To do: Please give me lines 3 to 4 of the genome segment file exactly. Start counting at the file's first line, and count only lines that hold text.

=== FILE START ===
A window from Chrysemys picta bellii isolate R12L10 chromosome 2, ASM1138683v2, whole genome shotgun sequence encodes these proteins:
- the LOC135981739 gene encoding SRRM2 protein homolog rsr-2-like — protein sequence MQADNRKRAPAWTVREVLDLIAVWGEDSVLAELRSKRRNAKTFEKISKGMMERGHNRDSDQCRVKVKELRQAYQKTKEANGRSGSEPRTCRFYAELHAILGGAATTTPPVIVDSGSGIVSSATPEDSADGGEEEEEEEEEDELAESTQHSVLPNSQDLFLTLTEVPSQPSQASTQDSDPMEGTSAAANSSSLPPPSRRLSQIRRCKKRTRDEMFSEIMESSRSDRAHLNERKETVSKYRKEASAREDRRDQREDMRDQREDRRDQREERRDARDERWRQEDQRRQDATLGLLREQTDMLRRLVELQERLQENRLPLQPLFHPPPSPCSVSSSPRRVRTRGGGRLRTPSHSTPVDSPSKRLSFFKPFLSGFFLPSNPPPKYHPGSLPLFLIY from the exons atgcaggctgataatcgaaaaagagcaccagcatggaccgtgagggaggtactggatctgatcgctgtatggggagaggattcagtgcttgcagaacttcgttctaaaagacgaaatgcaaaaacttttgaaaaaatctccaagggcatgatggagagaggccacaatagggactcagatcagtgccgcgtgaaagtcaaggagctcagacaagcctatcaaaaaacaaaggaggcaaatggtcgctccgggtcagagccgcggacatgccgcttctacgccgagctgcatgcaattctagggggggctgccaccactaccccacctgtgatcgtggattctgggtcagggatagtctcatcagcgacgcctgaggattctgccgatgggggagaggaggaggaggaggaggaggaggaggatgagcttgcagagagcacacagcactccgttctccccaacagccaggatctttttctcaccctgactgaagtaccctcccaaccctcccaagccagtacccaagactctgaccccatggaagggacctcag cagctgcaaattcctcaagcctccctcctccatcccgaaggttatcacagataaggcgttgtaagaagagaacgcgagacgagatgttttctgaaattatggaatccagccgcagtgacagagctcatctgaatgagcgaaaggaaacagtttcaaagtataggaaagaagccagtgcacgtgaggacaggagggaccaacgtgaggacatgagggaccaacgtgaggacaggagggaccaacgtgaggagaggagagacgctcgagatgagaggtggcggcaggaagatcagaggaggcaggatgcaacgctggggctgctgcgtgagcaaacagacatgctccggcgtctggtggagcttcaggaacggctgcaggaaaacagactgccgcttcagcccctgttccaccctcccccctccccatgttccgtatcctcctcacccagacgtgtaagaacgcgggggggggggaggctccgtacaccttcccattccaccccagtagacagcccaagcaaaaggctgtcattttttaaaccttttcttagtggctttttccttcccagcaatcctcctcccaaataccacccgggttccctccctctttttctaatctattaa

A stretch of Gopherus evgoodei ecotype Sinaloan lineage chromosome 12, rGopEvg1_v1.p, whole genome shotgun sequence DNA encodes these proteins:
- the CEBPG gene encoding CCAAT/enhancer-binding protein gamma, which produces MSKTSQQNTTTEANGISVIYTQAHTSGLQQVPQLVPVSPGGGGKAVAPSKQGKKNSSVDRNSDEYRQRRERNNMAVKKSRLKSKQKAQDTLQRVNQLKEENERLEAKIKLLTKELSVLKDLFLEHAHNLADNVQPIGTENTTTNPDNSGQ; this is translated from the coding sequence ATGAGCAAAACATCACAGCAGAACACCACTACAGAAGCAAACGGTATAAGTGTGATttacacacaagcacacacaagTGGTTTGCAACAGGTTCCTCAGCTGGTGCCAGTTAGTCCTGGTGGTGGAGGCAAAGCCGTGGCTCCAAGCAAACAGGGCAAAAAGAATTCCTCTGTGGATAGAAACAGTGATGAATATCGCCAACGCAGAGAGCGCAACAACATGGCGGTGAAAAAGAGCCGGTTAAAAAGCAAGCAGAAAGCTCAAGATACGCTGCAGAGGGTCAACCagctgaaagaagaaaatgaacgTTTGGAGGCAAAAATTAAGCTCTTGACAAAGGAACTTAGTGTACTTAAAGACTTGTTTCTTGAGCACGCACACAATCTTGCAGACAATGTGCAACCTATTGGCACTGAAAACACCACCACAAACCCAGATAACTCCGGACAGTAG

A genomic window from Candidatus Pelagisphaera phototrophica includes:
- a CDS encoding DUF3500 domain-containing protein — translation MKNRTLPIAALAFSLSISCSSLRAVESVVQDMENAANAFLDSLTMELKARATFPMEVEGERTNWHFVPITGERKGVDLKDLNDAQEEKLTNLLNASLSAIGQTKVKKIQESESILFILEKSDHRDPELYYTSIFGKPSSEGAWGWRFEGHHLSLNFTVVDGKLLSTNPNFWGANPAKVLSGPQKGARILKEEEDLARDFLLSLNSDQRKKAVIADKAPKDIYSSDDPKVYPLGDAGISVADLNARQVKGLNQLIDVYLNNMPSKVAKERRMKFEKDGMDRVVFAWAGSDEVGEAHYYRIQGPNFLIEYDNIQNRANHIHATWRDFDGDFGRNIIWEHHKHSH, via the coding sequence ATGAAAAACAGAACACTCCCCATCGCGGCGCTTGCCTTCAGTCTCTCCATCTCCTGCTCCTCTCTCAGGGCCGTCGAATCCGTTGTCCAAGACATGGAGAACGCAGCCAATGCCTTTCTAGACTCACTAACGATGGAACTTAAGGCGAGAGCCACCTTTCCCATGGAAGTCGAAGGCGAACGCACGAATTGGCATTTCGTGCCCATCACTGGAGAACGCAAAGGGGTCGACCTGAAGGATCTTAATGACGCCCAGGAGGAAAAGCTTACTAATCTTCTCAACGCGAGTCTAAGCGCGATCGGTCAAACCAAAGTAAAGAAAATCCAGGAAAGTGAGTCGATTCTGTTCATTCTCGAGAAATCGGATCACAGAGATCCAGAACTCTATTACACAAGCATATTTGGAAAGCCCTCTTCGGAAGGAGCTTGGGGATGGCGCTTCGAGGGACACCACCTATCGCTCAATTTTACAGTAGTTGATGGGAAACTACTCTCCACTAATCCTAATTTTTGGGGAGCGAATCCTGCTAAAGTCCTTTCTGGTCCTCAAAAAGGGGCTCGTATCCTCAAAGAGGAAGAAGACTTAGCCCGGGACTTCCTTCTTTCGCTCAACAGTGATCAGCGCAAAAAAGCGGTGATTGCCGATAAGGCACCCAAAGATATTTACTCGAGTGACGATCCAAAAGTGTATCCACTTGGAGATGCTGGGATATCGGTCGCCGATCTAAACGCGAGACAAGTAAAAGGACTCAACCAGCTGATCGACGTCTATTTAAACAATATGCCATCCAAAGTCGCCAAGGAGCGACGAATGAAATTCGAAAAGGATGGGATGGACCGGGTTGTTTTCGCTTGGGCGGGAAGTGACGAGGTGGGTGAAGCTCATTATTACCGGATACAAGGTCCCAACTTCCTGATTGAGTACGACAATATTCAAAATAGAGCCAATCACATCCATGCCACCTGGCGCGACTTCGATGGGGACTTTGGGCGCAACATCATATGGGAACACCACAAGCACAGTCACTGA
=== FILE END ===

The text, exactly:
A stretch of Gopherus evgoodei ecotype Sinaloan lineage chromosome 12, rGopEvg1_v1.p, whole genome shotgun sequence DNA encodes these proteins:
- the CEBPG gene encoding CCAAT/enhancer-binding protein gamma, which produces MSKTSQQNTTTEANGISVIYTQAHTSGLQQVPQLVPVSPGGGGKAVAPSKQGKKNSSVDRNSDEYRQRRERNNMAVKKSRLKSKQKAQDTLQRVNQLKEENERLEAKIKLLTKELSVLKDLFLEHAHNLADNVQPIGTENTTTNPDNSGQ; this is translated from the coding sequence ATGAGCAAAACATCACAGCAGAACACCACTACAGAAGCAAACGGTATAAGTGTGATttacacacaagcacacacaagTGGTTTGCAACAGGTTCCTCAGCTGGTGCCAGTTAGTCCTGGTGGTGGAGGCAAAGCCGTGGCTCCAAGCAAACAGGGCAAAAAGAATTCCTCTGTGGATAGAAACAGTGATGAATATCGCCAACGCAGAGAGCGCAACAACATGGCGGTGAAAAAGAGCCGGTTAAAAAGCAAGCAGAAAGCTCAAGATACGCTGCAGAGGGTCAACCagctgaaagaagaaaatgaacgTTTGGAGGCAAAAATTAAGCTCTTGACAAAGGAACTTAGTGTACTTAAAGACTTGTTTCTTGAGCACGCACACAATCTTGCAGACAATGTGCAACCTATTGGCACTGAAAACACCACCACAAACCCAGATAACTCCGGACAGTAG